Reflections On The Obama “Celebrity” Ad

Ken AshfordElection 2008Leave a Comment

UPDATE:  Okay THIS is the proper response to the latest McCain ad —

NICELY DONE!  Team Obama should turn this into an ad itself…


I agree with all these people (emphases are mine)

The Anonymous Liberal:

It appears that the McCain campaign’s new strategy is to portray Barack Obama as a "celebrity" in the sense of Brittany Spears and Paris Hilton, someone who sells magazines and attracts crowds but isn’t qualified to be president. Indeed, Obama isn’t just a run of the mill celebrity, according to McCain’s latest television ad, he’s "the biggest celebrity in the world."

This strikes me as a bizarre strategy for a number of reasons. First, as a factual matter, Obama clearly isn’t a "celebrity" in the sense that the McCain campaign is implying. He’s not someone who achieved fame outside of politics and then tried to translate that into a political career. In other words, he’s not Ronald Reagan or Arnold Schwarzenegger (someone should ask McCain whether he thinks they were qualified). To the contrary, to the extent Obama is famous now, it is solely a product of what he’s accomplished as a politician. And it’s not as if the American people are going to be fooled on this point. They follow celebrities closely and most of them had never heard of Barack Obama until he began running for president.

But putting all that aside, what makes the McCain campaign think that this particular line of attack is going to work? First, if you’re not really paying close attention to the ad (or if you have the sound off), what you take away is an image of Obama speaking in front of massive adoring crowds waiving American flags. Second, even if you do pay attention to the ad, it seems to me that it doesn’t really help McCain. Negative ads like this are primarily aimed at low information voters, people who haven’t really formed opinions of the candidates. But if you don’t know much about Obama, you’re likely to be struck most by the claim in the ad that he is now "the biggest celebrity in the world." That’s likely to peak people’s curiosity. If I didn’t know much about the guy, I would want to know what it is about him that has made him such a phenomenon. Why is he so beloved by so many people?  How did he go from some guy I’d never heard of to "biggest celebrity in the world"?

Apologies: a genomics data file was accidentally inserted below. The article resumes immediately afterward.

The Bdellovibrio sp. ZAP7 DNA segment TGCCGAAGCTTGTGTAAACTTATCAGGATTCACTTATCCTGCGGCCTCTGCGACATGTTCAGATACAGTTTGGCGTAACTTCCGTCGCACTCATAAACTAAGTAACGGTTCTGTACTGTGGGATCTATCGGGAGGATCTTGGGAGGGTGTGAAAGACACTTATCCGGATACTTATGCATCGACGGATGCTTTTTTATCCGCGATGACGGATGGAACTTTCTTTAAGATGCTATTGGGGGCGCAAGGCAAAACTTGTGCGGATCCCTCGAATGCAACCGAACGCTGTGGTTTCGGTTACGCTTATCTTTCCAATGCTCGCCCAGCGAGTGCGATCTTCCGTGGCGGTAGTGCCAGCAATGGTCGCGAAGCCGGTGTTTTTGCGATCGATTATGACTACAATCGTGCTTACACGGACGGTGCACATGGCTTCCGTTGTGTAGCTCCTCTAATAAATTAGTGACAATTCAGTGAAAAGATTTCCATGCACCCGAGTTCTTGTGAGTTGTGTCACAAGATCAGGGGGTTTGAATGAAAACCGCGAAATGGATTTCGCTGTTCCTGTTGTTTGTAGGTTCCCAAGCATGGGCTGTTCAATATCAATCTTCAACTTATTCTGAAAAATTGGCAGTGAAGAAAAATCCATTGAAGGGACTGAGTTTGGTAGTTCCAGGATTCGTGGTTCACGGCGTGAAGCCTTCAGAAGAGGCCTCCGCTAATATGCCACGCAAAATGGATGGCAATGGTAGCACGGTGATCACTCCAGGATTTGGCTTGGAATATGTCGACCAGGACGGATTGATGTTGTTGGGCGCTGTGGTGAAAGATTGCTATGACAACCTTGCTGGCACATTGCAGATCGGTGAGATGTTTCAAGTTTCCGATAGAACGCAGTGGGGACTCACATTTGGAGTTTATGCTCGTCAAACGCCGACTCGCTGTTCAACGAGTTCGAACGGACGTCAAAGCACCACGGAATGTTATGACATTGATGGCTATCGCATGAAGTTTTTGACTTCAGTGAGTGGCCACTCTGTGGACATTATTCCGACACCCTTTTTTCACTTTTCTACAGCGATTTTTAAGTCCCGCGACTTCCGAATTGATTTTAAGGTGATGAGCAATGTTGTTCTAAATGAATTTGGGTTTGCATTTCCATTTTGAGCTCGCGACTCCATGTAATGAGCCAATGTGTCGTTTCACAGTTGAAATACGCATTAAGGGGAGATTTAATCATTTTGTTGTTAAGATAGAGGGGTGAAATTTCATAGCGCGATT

And finally, even if this ad works as intended and makes people think of Obama as some sort of vapid celebrity, what exactly does that accomplish? All it will do is set the bar lower for Obama as we move into the major general election events, such as the convention speech and the debates. If people think Obama is Paris Hilton, they’re going to be blown away by his debate performance.

Jurassicpork from Brilliant at Breakfast:

[McCain’s ad is taking a] stupid (not to mention a losing) risk to acknowledge Obama’s growing popularity and to try to portray it as a weakness rather than a strength. Sour grapes make for lousy Koolaid.

James Wolcott at Vanity Fair: